‘Good old days’ weren’t so good with sanitation

Posted 17 June 2021 at 11:24 am

Privies could be conduits for spreading infectious diseases

This is a ticket for a “complaint of nuisance in Medina more than a century ago. With these tickets the investigating officer would note observations on the reverse of the complaint docket. Typical observations might include: “found complaint justified” or “has connected with sewer”

By Catherine Cooper, Orleans County Historian

Illuminating Orleans, Vol. 1, No. 12

The recent article on the collection of outhouses at the Cobblestone Museum prompted us to consider the matter further.

While farm outhouses had the advantage of space and could be relocated if necessary, conditions were more crowded in villages and cities. Municipal sanitation control was a significant issue as reflected in village ordinances.

Initially, the disposal of household wastes was the responsibility of the homeowner. Typically a nearby vacant lot or body of water would be used.

The earliest drains were installed primarily to accommodate rain storms and melting snow but also carried sewage. Odors were the main concern as the prevailing belief was that odors transmitted germs. The connection between contaminated water and diseases was not recognized until 1854 when John Snow, an English physician, carefully mapped cholera cases in London and narrowed the cause down to a contaminated well pump. In Buffalo, for example, outbreaks of typhoid and cholera persisted until discharges were routed south of the city’s water intakes.

Privies with vaults and leaching cesspools were an advancement, but they still had to be cleared periodically. The following references are to the Village of Medina, but the same patterns of development prevailed throughout the county.

The Board of Health Ordinance published the following in the Medina Tribune on July 2, 1874:

“No person shall have any privy upon any lot or premises within said corporation limits, without a vault under it at least four feet deep, and such vault shall be properly cleansed by using lime or other disinfecting substance therein.”

“No person shall be allowed to drain from any privy, vault, sink or cesspool in any street, alley or lane shall be properly secured by stone or other substantial covering.”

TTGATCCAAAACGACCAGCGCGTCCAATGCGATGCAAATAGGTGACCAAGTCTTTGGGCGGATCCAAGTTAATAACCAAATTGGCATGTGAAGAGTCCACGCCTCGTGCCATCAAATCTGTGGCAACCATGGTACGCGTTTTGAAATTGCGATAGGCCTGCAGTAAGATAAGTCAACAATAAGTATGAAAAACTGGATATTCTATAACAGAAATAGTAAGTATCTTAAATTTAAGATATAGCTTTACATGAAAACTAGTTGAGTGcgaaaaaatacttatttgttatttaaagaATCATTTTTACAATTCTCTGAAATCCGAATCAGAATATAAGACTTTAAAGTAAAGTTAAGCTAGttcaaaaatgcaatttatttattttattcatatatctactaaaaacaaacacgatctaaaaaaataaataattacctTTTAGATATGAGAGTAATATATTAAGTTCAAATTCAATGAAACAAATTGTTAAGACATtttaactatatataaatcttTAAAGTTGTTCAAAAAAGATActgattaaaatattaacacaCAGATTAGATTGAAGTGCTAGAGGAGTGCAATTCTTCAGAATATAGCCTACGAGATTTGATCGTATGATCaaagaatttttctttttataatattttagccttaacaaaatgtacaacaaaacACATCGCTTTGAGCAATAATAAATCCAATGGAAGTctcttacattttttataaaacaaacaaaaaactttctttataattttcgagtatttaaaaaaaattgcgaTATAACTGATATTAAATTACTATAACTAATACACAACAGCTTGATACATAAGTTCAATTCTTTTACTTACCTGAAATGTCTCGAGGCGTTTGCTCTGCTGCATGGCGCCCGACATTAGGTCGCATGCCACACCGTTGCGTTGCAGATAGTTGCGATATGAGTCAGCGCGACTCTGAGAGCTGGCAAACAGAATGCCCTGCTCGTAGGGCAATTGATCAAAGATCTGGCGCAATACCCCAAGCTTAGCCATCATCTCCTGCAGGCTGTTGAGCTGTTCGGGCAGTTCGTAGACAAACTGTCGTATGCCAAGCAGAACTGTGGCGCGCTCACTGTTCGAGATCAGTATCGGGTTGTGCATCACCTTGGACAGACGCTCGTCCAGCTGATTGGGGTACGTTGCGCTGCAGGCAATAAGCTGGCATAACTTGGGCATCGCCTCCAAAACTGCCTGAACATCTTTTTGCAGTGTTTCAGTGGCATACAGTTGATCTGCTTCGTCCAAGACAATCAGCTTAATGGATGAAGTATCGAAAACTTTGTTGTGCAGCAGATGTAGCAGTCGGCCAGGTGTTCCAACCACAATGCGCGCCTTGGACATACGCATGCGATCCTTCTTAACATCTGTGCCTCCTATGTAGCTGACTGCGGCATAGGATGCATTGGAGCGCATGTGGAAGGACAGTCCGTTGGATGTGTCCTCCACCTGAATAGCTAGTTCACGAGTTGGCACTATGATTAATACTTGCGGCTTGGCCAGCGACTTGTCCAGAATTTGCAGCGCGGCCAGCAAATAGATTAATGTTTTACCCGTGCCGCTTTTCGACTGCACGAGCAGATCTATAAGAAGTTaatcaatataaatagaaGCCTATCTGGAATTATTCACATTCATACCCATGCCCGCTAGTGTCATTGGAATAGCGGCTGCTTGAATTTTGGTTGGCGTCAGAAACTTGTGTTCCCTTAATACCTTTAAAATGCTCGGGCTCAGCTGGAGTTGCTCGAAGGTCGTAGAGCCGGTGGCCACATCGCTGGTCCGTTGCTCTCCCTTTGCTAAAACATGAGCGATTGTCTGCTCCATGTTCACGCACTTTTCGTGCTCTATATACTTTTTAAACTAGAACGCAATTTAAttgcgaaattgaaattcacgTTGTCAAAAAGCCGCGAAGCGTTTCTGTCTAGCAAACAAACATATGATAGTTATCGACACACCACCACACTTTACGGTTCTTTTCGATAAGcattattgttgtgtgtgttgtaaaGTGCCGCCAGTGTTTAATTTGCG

By 1893, these regulations were much stricter:

“No privy cesspool or reservoir into which any privy, stable or water-closets, sink or other receptacle of refuge or sewage is drained shall be constructed or maintained in any situation or in any manner whereby, through leakage or overflow of its contents, it may cause pollution of the soil near or about habitations, or of any well, spring or other source of water used for drinking or culinary purposes; nor shall the overflow from any such receptacle be permitted to discharge into any public place whereby danger to health may be caused.”

Furthermore, it was specified that receptacles of refuse or sewage were to be built of stone, the sides and bottom were to be tightly sealed with cement. A penalty of ten dollars a day ($267 currently, according to the Inflation Calculator) per day would be imposed for any violation.

The Board of Health was appointed annually by the Board of Trustees. According to the 1901 Charter and Ordinances of the Village of Medina, it was comprised of three members, with a “competent physician” as Health Officer. Practicing physicians were required to report any occurrences or pestilential or infectious diseases. The Board of Health had the power to publish ordinances. In addition, the Board had the power to regulate the height of water to be maintained in any race, stream, artificial water-course or feeder within the Village during the months of July, August and September and also to prescribe penalties for any violations of such.

The 1901 village Charter clearly outlined resident’s responsibilities with regard to

 “Depositing putrid matter in the waterway” (five dollar fine for each offense), 

“Throwing putrid matter upon sidewalk” (three dollar fine)

“Providing a convenient privy, at least three feet deep”

A comprehensive sewer system in the village was completed in 1893. Indoor plumbing was adopted gradually. There was some resistance to indoor plumbing at first, as the fear of sewer gases persisted, but plumbing improvements eliminated that problem. By 1908 the rates for household water charges included water-closets:

• Private house, 5 rooms: $5

• Each two additional rooms: .50c

• Bath tub in house: $2

• Water closet with house use: $4

• (Meter rates 50c per M gallons)

But, while domestic sanitation improved, the overall disposal system remained problematic as most municipal systems continued to discharge into local waterways for many years. The development of primary and secondary wastewater treatment plants took some time.

Return to the “Good Old Days”? No thanks!